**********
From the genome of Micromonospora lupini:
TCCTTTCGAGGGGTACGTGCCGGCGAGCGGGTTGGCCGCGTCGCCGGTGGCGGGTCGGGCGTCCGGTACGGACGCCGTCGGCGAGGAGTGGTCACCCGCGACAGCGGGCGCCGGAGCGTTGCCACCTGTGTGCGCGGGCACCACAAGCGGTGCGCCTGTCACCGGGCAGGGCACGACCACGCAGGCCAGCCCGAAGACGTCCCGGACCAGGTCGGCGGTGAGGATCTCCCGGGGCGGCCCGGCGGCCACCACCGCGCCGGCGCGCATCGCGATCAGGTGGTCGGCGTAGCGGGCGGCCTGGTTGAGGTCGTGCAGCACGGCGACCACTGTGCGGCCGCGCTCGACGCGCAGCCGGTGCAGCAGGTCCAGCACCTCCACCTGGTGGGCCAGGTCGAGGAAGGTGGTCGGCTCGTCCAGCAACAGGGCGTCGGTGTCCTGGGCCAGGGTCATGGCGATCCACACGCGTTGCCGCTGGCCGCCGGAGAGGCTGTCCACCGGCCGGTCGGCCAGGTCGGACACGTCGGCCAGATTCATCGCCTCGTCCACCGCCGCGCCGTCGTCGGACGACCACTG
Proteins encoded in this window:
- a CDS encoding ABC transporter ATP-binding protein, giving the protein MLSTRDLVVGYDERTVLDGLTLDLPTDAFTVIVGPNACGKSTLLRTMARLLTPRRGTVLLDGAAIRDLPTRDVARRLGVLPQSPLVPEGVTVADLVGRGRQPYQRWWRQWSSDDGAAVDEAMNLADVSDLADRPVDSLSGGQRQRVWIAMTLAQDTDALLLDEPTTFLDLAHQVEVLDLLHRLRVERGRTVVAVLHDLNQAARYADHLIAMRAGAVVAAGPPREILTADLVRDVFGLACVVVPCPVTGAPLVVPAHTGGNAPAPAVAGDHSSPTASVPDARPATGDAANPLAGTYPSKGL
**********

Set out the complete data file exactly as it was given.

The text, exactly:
From the genome of Micromonospora lupini:
TCCTTTCGAGGGGTACGTGCCGGCGAGCGGGTTGGCCGCGTCGCCGGTGGCGGGTCGGGCGTCCGGTACGGACGCCGTCGGCGAGGAGTGGTCACCCGCGACAGCGGGCGCCGGAGCGTTGCCACCTGTGTGCGCGGGCACCACAAGCGGTGCGCCTGTCACCGGGCAGGGCACGACCACGCAGGCCAGCCCGAAGACGTCCCGGACCAGGTCGGCGGTGAGGATCTCCCGGGGCGGCCCGGCGGCCACCACCGCGCCGGCGCGCATCGCGATCAGGTGGTCGGCGTAGCGGGCGGCCTGGTTGAGGTCGTGCAGCACGGCGACCACTGTGCGGCCGCGCTCGACGCGCAGCCGGTGCAGCAGGTCCAGCACCTCCACCTGGTGGGCCAGGTCGAGGAAGGTGGTCGGCTCGTCCAGCAACAGGGCGTCGGTGTCCTGGGCCAGGGTCATGGCGATCCACACGCGTTGCCGCTGGCCGCCGGAGAGGCTGTCCACCGGCCGGTCGGCCAGGTCGGACACGTCGGCCAGATTCATCGCCTCGTCCACCGCCGCGCCGTCGTCGGACGACCACTG
Proteins encoded in this window:
- a CDS encoding ABC transporter ATP-binding protein, giving the protein MLSTRDLVVGYDERTVLDGLTLDLPTDAFTVIVGPNACGKSTLLRTMARLLTPRRGTVLLDGAAIRDLPTRDVARRLGVLPQSPLVPEGVTVADLVGRGRQPYQRWWRQWSSDDGAAVDEAMNLADVSDLADRPVDSLSGGQRQRVWIAMTLAQDTDALLLDEPTTFLDLAHQVEVLDLLHRLRVERGRTVVAVLHDLNQAARYADHLIAMRAGAVVAAGPPREILTADLVRDVFGLACVVVPCPVTGAPLVVPAHTGGNAPAPAVAGDHSSPTASVPDARPATGDAANPLAGTYPSKGL